Bath Stone is a golden coloured, granular limestone deposited during the Jurassic era as part of the Great Oolitic period (about 195,000,000 to 135,000,000 years ago).
The grains are fragments of calcium carbonate which became coated with lime as they rolled about on the sea bed. When the grains are magnified small shell or rock fragments can be found at their centres.
At the time it was formed the great continent of Pangea was breaking up and Britain was situated roughly where the Sahara Desert is today, but as it moved northwards the Jurassic seas produced a variety of limestones, sandstones and clays.
Over a period of time the Jurassic rocks in Britain have been tilted into a gentle southeastward slope. These rocks make really good building stone and they have been worked at a number of places across Britain (yellow area on map)- ranging from Purbeck and Portland in the south through Bath and Box, to Northamptonshire, Lincolnshire, Collyweston and the North Yorkshire Moors.
As Bath stone is a sedimentary rock it has a natural layering or bedding and due to the gentle nature of its tilt very little vertical breaks or joints.
Bath Stone is classed as a freestone - this means that it can be sawn or squared up in any direction, independently of its joints. However for it to wear well when used for building work the stone must be laid on its bed - the same way up as it was underground.
When the rock is removed from underground it is important to stack it on the surface the correct way up. Newly mined Green blocks have to weather on the surface to allow the natural moisture in the rock (known as Quarry Sap) to dry out and the blocks to harden.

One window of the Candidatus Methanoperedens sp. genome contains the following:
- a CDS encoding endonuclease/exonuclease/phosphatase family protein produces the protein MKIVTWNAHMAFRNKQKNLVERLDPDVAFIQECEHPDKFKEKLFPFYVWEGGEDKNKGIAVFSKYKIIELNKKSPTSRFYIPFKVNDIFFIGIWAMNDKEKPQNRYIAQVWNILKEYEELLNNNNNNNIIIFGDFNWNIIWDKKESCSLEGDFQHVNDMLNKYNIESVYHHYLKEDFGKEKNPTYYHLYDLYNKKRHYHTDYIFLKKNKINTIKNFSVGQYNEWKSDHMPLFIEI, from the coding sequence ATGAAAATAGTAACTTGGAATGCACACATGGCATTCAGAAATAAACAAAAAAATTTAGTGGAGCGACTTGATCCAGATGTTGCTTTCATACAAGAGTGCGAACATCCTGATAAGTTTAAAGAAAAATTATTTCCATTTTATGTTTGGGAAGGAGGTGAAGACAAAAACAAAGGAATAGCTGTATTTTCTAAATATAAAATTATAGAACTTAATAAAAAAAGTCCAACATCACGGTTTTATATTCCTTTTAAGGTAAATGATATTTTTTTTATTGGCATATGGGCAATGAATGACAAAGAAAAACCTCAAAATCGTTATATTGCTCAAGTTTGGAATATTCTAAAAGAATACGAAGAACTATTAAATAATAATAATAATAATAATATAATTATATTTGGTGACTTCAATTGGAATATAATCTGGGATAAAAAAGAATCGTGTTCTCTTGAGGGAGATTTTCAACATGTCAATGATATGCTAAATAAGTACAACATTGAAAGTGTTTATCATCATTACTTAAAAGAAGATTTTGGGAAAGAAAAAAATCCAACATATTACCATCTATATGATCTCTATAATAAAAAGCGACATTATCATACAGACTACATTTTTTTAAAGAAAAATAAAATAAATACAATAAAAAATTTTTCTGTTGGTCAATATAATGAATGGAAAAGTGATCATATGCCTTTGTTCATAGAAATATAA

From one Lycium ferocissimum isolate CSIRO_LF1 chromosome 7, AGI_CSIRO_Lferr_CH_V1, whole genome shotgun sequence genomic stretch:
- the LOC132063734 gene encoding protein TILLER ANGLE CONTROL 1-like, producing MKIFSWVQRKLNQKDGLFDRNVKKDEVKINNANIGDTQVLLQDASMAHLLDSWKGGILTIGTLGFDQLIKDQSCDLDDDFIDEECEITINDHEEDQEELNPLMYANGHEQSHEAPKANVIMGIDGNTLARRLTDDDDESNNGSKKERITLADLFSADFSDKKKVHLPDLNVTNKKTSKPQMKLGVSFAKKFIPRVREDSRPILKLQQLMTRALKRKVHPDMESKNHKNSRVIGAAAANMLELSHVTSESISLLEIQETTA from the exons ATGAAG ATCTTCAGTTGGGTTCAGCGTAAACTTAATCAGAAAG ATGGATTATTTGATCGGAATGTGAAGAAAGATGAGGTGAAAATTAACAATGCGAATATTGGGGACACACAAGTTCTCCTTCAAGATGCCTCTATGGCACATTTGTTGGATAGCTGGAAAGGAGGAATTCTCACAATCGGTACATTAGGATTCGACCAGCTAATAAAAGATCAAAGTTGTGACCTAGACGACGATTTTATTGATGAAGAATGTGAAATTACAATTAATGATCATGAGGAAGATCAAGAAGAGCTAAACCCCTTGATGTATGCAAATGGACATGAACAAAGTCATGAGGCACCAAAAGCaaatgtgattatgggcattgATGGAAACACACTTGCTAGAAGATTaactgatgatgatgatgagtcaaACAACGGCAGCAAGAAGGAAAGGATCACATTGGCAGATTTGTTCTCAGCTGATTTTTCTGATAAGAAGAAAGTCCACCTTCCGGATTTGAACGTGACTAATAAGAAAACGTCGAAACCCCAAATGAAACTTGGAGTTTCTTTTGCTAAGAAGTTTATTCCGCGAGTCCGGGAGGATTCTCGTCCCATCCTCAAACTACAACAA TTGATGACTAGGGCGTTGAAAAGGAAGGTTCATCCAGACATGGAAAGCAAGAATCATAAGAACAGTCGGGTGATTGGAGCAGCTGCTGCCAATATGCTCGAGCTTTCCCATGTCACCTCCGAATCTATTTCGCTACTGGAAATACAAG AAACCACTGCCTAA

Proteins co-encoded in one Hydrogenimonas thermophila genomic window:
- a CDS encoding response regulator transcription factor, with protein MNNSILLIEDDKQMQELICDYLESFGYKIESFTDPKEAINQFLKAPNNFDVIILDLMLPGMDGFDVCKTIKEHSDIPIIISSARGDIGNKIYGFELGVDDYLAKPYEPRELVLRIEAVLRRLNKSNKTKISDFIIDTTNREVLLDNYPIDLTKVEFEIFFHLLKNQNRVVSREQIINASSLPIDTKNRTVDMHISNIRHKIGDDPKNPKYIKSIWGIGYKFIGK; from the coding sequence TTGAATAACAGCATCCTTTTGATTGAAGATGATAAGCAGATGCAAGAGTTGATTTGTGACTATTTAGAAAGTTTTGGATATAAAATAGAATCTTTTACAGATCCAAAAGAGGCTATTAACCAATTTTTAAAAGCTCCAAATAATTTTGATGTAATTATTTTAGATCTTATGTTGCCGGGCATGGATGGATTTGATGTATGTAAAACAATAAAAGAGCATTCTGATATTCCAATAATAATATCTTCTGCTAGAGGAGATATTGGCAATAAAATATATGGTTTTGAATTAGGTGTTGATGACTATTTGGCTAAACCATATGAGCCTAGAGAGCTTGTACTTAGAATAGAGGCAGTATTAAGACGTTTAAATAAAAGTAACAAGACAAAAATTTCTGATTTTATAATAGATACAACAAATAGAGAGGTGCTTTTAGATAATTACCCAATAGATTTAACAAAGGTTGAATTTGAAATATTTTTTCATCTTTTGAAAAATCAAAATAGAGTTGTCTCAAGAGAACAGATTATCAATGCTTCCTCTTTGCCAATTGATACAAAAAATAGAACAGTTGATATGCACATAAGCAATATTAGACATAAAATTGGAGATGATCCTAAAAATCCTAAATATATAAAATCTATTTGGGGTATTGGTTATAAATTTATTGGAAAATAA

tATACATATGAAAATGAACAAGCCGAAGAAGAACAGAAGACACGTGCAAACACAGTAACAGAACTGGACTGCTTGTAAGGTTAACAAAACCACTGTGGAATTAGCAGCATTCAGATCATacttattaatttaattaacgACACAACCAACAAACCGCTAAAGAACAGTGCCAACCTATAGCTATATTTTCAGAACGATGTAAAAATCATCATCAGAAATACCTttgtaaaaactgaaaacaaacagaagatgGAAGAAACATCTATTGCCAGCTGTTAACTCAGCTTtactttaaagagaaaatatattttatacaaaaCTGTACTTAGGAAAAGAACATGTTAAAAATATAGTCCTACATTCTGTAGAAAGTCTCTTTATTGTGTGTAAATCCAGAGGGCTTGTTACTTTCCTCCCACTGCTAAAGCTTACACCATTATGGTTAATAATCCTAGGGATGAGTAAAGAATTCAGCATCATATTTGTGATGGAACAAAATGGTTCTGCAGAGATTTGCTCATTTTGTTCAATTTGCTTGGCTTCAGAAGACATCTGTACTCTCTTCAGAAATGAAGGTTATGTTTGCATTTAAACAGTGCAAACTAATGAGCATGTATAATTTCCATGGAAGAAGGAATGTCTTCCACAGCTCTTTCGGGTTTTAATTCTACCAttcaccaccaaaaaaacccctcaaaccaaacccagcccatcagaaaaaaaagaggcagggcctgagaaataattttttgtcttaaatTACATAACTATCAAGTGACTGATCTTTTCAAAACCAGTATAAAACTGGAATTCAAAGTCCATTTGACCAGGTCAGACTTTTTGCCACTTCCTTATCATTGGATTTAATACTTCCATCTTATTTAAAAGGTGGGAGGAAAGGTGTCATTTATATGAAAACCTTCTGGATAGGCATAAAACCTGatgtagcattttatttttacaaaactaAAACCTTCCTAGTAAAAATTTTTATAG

The Romans were prolific users of Bath stone in their buildings, evidence for its use has been found in several villas plus the main Roman baths in Bath itself. It is thought that the main Roman quarrys were to the south of Bath and around Box in Wiltshire.
Prior to World War II the mines were largely hand worked, machine working only coming in due to the labour shortage after the war. The basic hand working technique involved:
- A breach (cut) would be made at
the top of the stone, under the roof, to a depth of approximately 5 feet
- using a series of longer hand picks.
- Sawyers, using saws upto 6 feet long, then cut out the first stone
known as the wrist stone
- After the wrist stone was removed the sawyer would then cut down
the back of the stone - the back cut
- The blocks would be 'broken' from the bottom bed by wedges
Underground workings were mined on the pillar and stall system. When exploring abandoned mines today evidence of hand working can often be seen on the pillars which tend to taper inwards towards their base - due to the miners removing larger blocks of stone from the lower beds.
The Mines Today
Many of the mines are now abandoned, some are still in use by the military as stores (numerous legends abound of secret underground installations!), the major mine complex at Combe Down is now almost completely filled in, but a couple of mines are still working, although today modern machinery is used.
Instead of making the cuts by hand, the modern stone miner uses a special chain saw (see picture, left - the cutting arm is near the floor).
The machine has a hyraulic arm which can swivel to allow both vertical and horizontal cuts to be made.
The saw's chain carries tungston tipped teeth (right) the angle of which is designed to throw rock dust away from the cut. One of the biggest problems encountered with mechanical cutters is the clogging of the teeth.
Left: Stone miner at the face in Stoke Hill Mine.
Right: View of a typical modern mine stall with the breach visible at the top of the face and the vertical cuts made. The next step would be to break out the top centre stones.
The Mines Today
Report & pictures: Kelvin Lake